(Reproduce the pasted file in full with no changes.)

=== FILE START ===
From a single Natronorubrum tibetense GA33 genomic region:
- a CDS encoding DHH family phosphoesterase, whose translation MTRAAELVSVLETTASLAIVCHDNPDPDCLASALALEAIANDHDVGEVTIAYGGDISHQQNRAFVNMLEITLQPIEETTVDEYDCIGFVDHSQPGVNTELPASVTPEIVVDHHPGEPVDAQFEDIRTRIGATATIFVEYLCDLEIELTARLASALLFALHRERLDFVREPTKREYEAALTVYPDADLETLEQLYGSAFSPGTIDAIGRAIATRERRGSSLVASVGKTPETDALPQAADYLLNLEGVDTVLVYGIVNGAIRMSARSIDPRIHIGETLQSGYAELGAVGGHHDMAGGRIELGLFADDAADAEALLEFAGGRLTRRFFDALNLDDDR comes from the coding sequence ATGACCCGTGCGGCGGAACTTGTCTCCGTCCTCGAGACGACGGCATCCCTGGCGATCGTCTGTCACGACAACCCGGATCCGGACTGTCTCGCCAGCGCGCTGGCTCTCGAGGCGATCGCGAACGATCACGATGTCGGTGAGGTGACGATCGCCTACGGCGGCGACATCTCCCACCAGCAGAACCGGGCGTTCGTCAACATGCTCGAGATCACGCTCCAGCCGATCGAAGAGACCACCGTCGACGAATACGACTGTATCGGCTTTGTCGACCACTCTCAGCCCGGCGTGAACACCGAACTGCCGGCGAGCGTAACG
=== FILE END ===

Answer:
From a single Natronorubrum tibetense GA33 genomic region:
- a CDS encoding DHH family phosphoesterase, whose translation MTRAAELVSVLETTASLAIVCHDNPDPDCLASALALEAIANDHDVGEVTIAYGGDISHQQNRAFVNMLEITLQPIEETTVDEYDCIGFVDHSQPGVNTELPASVTPEIVVDHHPGEPVDAQFEDIRTRIGATATIFVEYLCDLEIELTARLASALLFALHRERLDFVREPTKREYEAALTVYPDADLETLEQLYGSAFSPGTIDAIGRAIATRERRGSSLVASVGKTPETDALPQAADYLLNLEGVDTVLVYGIVNGAIRMSARSIDPRIHIGETLQSGYAELGAVGGHHDMAGGRIELGLFADDAADAEALLEFAGGRLTRRFFDALNLDDDR comes from the coding sequence ATGACCCGTGCGGCGGAACTTGTCTCCGTCCTCGAGACGACGGCATCCCTGGCGATCGTCTGTCACGACAACCCGGATCCGGACTGTCTCGCCAGCGCGCTGGCTCTCGAGGCGATCGCGAACGATCACGATGTCGGTGAGGTGACGATCGCCTACGGCGGCGACATCTCCCACCAGCAGAACCGGGCGTTCGTCAACATGCTCGAGATCACGCTCCAGCCGATCGAAGAGACCACCGTCGACGAATACGACTGTATCGGCTTTGTCGACCACTCTCAGCCCGGCGTGAACACCGAACTGCCGGCGAGCGTAACG